As such, many young chinchillas grow out of their bratty and bitey phase eventually. All you have to do is avoid reacting and wait.
The reverse is true, too. Chinchillas aren’t good pets for kids, because kids can be loud and move quickly even if they try not to. Because they’re more unpredictable, chinchillas don’t like children, so are more likely to bite them.
You Feed Treats Through The Cage Bars
This is an easy mistake for new owners to make. You think you’re doing something good: giving your chinchilla a treat. But by feeding the treat through the cage bars, you’re setting yourself up for some nibbling!
The problem is that chinchillas are such good learners. Your chinchilla comes to associate you putting your fingers through the bars of its cage with getting a treat. So in the future, any time you poke your fingers through the bars, your chinchilla will nibble at them. It’s not doing so out of aggression, but because you’ve taught it through your actions to expect a treat.
Instead, all you have to do is put your chinchilla’s snacks in its hay rack or small food bowl. But if you’ve already trained your chinchilla to expect snacks this way, you can’t un-teach it, so just avoid putting your fingers between the bars.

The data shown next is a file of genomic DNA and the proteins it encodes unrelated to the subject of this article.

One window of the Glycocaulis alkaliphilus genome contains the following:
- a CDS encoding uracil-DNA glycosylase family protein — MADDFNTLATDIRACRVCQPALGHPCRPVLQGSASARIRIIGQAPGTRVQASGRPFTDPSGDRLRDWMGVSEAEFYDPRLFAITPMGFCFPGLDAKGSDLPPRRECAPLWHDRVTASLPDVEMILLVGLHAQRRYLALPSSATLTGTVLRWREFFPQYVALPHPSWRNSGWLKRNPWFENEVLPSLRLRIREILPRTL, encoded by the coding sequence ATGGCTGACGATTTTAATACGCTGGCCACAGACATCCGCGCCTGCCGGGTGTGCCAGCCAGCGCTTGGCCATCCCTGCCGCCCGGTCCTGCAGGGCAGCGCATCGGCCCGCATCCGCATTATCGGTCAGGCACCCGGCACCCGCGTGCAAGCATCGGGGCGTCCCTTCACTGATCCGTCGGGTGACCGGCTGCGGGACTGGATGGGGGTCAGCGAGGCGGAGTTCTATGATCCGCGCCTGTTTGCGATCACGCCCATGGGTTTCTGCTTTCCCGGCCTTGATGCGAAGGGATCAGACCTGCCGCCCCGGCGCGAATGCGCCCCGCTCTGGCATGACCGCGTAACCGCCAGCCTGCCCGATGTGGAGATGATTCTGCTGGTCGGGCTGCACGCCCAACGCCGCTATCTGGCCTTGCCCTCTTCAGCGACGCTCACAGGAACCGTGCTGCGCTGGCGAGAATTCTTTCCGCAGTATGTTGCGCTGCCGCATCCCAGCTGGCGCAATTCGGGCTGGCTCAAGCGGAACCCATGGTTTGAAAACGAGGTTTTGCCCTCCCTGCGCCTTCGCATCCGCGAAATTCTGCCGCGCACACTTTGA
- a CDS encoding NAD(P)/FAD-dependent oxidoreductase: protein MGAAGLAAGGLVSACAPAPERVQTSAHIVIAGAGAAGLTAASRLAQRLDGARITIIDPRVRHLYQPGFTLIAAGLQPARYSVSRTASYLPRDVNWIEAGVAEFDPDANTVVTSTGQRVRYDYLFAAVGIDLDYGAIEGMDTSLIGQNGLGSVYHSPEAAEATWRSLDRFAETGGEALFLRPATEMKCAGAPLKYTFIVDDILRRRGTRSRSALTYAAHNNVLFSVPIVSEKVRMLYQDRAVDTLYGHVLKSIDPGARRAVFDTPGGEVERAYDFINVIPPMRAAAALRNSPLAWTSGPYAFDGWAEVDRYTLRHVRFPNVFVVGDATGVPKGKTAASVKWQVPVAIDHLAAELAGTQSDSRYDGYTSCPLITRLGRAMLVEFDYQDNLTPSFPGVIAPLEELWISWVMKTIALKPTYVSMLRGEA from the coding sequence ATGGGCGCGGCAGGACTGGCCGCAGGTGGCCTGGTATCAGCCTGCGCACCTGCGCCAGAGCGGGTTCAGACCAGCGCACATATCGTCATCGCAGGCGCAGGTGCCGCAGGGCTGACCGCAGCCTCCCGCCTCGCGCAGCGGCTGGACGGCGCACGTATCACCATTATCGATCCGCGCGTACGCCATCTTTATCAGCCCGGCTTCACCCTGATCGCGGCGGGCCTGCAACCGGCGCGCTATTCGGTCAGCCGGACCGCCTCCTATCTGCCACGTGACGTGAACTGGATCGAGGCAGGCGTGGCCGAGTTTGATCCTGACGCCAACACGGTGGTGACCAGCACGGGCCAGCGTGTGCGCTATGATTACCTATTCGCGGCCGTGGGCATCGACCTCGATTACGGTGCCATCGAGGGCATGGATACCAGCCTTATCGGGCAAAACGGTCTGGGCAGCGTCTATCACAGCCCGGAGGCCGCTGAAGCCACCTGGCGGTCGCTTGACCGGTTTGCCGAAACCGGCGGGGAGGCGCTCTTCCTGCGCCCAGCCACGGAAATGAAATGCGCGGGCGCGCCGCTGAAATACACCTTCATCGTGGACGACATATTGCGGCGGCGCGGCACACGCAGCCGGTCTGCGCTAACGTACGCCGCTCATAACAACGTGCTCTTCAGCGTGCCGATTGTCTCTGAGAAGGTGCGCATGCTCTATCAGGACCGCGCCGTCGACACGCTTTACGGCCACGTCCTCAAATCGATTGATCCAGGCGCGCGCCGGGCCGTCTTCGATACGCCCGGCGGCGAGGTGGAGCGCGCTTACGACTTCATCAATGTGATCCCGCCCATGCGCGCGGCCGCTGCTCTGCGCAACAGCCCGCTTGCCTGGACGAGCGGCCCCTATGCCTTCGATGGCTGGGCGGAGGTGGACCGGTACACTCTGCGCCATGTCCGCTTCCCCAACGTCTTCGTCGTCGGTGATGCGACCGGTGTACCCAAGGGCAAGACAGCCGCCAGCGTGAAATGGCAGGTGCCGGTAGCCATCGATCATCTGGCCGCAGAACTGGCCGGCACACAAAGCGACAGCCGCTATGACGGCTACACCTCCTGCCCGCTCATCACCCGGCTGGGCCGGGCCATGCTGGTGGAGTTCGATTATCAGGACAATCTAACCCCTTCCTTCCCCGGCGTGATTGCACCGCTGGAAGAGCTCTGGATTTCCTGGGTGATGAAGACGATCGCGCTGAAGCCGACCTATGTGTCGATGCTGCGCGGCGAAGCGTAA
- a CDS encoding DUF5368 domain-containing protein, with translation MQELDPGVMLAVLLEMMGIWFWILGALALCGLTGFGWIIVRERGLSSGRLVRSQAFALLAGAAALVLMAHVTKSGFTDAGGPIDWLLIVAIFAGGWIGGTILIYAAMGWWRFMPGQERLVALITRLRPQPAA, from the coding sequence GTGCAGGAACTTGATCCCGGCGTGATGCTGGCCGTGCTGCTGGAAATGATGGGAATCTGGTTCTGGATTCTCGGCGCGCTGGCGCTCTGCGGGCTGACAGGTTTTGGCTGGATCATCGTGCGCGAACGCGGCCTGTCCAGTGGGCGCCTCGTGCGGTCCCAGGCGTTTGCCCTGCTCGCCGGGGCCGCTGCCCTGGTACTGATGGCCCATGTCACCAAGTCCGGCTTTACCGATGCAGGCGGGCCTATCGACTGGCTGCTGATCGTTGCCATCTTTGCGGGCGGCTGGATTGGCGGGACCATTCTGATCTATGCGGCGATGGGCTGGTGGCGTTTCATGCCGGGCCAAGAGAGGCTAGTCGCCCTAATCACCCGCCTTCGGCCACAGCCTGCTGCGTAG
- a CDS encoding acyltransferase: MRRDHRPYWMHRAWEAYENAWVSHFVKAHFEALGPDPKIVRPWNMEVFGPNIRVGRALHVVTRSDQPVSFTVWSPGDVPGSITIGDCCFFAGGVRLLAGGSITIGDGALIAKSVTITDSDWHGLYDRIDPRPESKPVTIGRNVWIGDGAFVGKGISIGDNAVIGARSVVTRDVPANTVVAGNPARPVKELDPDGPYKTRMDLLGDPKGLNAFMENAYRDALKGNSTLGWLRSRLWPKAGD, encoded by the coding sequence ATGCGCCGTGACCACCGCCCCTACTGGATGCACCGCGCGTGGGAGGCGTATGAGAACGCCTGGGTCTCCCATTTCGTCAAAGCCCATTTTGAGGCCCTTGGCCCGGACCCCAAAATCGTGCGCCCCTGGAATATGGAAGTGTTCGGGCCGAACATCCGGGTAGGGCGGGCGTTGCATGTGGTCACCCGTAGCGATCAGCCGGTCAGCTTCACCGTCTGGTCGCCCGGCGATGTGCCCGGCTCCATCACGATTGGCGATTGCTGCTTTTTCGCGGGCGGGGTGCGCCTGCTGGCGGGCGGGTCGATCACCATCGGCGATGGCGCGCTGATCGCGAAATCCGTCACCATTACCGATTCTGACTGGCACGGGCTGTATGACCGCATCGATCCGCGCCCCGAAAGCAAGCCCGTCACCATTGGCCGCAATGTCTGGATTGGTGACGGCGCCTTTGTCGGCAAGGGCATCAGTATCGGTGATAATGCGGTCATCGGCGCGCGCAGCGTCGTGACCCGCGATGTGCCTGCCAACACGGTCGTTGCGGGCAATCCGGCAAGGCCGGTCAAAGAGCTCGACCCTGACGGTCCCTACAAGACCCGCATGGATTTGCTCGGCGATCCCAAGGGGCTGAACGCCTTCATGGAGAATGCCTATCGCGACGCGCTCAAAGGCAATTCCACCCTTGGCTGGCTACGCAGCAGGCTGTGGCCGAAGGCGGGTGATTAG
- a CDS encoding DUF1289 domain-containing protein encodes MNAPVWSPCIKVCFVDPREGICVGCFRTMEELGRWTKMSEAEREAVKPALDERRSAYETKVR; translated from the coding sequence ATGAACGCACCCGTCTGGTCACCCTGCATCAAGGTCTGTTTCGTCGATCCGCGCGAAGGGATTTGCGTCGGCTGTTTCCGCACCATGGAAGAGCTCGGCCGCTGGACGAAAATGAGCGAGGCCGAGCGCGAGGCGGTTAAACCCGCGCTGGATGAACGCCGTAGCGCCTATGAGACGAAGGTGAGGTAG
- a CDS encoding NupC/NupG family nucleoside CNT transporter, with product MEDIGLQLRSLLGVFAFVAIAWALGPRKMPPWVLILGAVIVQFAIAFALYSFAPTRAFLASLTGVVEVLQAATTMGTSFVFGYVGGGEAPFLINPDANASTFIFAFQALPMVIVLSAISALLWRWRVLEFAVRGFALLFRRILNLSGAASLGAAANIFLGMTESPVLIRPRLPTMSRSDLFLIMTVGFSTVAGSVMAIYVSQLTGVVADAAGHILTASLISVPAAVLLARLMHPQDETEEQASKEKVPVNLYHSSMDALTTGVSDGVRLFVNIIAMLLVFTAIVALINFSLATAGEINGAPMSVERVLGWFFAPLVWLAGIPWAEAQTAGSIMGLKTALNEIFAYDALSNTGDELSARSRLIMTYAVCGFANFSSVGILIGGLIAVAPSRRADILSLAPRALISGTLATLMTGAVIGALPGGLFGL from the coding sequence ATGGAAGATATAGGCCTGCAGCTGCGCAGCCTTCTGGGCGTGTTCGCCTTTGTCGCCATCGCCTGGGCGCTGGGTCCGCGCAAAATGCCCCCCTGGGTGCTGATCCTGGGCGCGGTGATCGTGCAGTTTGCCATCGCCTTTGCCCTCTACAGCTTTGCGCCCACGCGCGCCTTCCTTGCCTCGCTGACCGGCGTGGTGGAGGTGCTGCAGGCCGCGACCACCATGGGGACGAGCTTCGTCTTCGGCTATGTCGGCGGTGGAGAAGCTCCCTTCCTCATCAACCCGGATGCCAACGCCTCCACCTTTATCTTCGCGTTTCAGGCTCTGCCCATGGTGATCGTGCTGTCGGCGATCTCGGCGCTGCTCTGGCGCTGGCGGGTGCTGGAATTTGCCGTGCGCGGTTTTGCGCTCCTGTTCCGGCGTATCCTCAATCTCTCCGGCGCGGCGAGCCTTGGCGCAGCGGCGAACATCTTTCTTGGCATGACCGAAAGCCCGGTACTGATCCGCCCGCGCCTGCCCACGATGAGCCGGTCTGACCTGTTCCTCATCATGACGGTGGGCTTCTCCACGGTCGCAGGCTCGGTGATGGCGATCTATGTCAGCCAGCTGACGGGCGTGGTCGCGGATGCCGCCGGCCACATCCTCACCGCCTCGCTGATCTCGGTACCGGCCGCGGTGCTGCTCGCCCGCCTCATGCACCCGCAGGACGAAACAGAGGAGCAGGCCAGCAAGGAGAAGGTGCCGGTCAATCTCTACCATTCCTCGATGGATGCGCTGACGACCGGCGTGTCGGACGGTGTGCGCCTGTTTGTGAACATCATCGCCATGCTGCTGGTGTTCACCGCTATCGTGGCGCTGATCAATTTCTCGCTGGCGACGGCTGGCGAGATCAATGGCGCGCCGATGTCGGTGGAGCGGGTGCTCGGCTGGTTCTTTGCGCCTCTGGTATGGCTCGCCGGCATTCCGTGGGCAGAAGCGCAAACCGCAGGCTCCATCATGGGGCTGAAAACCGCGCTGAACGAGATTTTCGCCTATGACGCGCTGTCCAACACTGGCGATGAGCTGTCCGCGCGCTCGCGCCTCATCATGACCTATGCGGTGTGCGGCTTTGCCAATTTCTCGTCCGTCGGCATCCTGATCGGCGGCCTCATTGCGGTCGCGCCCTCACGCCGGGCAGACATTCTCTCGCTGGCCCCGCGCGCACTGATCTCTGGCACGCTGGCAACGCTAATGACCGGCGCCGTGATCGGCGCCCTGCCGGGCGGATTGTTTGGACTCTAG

Can Chinchilla Bites Get Infected?
My chinchilla bit me and drew blood! It’s no wonder: chinchilla teeth are long and sharp. But while the bite itself hurts, what’s more serious is the risk of infection. Any open wound can get infected if it isn’t treated properly. That includes chinchilla bites.
An infection is where bacteria or even a fungus starts growing in a wound. The skin is a protective layer; but if there’s an open gap, things can get inside. In a wound, bacteria can feed on nutrients in the blood and multiply.
Bites are particularly good at causing infections. That’s because every animal’s mouth contains lots of bacteria. These bacteria are left behind in the wound after the bite.
You can tell when a wound is infected because:
- It will be swollen
- It will be red, or in severe cases, other colors like green
- There may be pus (white fluid)
- It smells bad
- It hurts more than a wound of that size should
It’s easy to prevent this from happening.
How to Get Rid of a Chinchilla Bite Infection
Basic medical care will prevent infections. Once you’re bitten, you should:
- Wash the wound immediately. Use warm water and antibacterial salve or spray. This kills any bacteria that may have been transferred from your chinchilla’s teeth to the bite mark.
- Cover the wound with a bandage or plaster (band-aid). This stops any other bacteria from accessing the wound.
- Change the covering daily. This means that if you made a mistake when washing the wound or putting the covering on, the bacteria can’t fester in there.